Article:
An animal study has found that inhaling the vapor from e-cigarettes can cause cellular changes in the lungs that increase susceptibility to viruses and possibly even increase the risk of death. Although the study was conducted using mice, the finding may shed some light on why people in the US are developing severe lung diseases that appear to be linked to vaping.
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Mystery respiratory illnesses
A large proportion of otherwise apparently healthy high schoolers and young adults are developing respiratory problems. Since June, 28 people in Utah have developed mystery respiratory illnesses and a further 200 cases have been reported across 25 states nationwide.
Reported symptoms have included breathing difficulty, chest pain, and diarrhea and vomiting, but the patients have not had any known infections. They simply do not seem to be able to breathe properly and the only link between them is that they had all vaped recently.
Subsequently, the FDA, the Centers for Disease Control and Prevention (CDC) and local health agencies have all been trying to solve the mystery, especially since a whole fifth of high schoolers currently vape.
Now, a study recently published in the Journal of Clinical Investigation may shed some light on the matter.
Inhaling vapor changed cells that protect against infection
Pulmonologist Farrah Kheradmand at Baylor College of Medicine and colleagues have shown that when exposed to e-cig vape, mice did not develop emphysema like cigarette-smoking mice did, but they did develop other problems.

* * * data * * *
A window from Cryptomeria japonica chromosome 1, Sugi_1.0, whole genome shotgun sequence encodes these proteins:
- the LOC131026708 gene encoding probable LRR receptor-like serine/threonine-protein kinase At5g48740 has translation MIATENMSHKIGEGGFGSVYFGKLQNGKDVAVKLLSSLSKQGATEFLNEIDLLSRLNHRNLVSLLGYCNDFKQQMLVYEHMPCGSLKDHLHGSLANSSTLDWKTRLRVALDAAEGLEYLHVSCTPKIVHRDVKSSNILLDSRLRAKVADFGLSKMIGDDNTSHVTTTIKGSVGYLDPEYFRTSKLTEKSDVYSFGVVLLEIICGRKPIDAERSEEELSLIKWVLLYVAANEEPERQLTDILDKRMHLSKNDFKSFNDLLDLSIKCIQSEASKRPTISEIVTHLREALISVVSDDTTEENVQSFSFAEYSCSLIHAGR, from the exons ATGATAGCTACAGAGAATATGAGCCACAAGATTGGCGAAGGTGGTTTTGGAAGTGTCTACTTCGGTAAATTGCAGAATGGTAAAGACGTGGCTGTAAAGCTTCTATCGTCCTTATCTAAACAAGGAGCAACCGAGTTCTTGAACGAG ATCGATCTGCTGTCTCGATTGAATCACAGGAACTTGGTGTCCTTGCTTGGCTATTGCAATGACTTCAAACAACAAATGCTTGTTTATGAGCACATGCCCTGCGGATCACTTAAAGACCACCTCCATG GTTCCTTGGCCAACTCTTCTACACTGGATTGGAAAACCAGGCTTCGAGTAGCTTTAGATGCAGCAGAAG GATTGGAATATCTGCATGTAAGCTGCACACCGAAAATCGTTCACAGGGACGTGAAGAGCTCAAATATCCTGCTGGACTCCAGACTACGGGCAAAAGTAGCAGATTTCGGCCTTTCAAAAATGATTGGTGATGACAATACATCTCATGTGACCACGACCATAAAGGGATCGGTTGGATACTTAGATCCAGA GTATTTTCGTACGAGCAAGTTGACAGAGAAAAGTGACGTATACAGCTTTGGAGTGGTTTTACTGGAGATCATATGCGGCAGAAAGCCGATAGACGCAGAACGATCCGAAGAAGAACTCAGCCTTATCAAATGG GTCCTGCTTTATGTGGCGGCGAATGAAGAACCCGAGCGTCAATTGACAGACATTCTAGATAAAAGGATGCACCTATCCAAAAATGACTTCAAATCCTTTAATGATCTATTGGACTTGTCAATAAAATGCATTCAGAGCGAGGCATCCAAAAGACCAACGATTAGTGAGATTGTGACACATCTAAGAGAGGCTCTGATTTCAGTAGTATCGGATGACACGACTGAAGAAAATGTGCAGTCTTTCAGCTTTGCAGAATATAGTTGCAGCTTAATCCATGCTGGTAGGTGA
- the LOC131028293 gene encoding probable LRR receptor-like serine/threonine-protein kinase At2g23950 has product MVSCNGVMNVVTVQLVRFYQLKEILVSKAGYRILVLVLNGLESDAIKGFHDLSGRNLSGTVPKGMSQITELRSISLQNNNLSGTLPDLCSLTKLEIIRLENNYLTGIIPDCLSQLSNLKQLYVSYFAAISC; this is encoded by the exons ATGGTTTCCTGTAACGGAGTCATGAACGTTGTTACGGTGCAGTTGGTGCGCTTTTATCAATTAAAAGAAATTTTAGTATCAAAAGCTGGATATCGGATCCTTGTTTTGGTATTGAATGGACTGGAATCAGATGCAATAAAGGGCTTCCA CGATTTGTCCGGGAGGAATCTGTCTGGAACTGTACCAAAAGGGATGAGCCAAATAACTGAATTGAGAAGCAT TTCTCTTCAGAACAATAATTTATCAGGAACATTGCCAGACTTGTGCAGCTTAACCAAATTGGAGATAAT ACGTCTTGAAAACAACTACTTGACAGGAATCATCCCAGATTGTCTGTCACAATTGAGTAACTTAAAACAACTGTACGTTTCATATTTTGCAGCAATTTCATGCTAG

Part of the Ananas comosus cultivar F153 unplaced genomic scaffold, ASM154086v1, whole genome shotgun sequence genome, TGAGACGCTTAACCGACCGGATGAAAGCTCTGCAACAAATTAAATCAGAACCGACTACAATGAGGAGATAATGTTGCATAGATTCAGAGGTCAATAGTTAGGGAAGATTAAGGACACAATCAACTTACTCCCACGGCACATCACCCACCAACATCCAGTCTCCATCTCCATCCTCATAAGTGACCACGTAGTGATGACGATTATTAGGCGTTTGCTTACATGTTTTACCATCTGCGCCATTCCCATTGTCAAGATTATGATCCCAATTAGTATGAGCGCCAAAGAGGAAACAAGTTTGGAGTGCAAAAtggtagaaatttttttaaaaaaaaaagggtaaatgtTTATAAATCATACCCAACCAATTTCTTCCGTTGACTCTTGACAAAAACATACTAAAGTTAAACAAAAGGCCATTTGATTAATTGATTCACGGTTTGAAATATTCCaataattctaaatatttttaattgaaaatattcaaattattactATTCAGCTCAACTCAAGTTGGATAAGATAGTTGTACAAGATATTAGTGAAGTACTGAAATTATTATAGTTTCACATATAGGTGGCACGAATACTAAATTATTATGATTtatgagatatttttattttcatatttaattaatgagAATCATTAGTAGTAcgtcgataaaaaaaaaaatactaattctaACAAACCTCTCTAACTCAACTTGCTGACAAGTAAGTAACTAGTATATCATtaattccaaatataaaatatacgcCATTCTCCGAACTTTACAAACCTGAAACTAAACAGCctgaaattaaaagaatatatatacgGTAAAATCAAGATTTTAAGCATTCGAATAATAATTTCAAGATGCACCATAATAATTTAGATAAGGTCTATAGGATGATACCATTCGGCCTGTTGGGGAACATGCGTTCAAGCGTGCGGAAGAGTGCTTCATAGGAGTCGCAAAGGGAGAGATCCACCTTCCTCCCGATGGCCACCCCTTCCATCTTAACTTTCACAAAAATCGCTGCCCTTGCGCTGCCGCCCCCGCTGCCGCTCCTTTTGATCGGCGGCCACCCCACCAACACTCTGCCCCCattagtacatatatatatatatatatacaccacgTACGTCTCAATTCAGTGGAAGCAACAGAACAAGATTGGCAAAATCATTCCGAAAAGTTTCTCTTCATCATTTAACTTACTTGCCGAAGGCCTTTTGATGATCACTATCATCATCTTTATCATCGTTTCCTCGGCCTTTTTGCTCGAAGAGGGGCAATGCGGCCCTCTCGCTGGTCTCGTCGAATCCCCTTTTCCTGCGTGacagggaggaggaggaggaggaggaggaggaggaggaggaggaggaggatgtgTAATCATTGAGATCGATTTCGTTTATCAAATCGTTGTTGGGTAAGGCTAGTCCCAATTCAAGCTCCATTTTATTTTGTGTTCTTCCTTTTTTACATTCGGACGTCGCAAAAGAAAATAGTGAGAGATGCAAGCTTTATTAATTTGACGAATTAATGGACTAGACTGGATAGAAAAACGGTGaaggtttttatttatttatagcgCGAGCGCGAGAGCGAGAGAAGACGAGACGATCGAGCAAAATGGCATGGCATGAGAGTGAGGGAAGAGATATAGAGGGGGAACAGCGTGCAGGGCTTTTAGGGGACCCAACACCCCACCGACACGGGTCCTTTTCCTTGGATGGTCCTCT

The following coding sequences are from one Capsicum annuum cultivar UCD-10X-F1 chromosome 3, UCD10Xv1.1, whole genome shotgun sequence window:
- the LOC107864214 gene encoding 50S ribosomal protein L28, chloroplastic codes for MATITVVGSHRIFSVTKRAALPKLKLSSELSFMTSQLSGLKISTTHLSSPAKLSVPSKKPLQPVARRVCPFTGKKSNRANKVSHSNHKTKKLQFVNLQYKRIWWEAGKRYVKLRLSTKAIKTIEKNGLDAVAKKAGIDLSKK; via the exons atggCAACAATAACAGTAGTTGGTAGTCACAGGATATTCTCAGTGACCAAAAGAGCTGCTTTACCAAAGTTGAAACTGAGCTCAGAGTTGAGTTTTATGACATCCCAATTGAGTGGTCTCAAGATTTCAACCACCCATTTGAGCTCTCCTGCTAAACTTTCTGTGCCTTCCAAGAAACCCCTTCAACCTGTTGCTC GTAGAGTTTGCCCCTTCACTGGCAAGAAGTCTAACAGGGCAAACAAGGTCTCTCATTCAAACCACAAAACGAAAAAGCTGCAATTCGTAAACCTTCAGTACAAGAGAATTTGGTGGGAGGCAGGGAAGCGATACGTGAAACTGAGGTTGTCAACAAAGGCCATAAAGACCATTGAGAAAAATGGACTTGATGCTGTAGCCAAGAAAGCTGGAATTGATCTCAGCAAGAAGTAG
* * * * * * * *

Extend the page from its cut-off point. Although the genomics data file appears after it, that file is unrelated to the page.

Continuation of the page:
Simply inhaling the vapor, even if did not contain nicotine, changed cells in the lungs that usually protect against infection.
Kheradmand says those changes compromise the ability to defend against bacteria and viruses and basically leave the mice with a dysfunctional lung immune system.
Gaseous exchange and macrophage function disrupted
Lungs regulate the process of gaseous exchange, which enables oxygen to be inhaled and carbon dioxide to be exhaled. However, contaminants such as bacteria, viruses, and pollution may also be inhaled. This is protected against in the lungs by a thin layer of lipids that line the lungs and also by immune cells called macrophages.
The lipid layer binds these contaminants and prevents them from reaching the alveoli, where gaseous exchange occurs. Macrophages also internalize the invaders and ensure the lipid layer is replenished several times a day.
What the current study has now shown is that solvents in the e-cig vape appear to disrupt this process by damaging the lipids and preventing macrophages from “clearing up.”
The researchers are not sure precisely what is happening to the lipids, but they do know the system is being altered. Not only do the macrophages become less effective at renewing the lipid layer, but their ability to target invaders is also reduced.
Your immune system is out of balance. Because your system is not prepared, you’re getting sick.”
Ilona Jaspers, The University of North Carolina Chapel Hill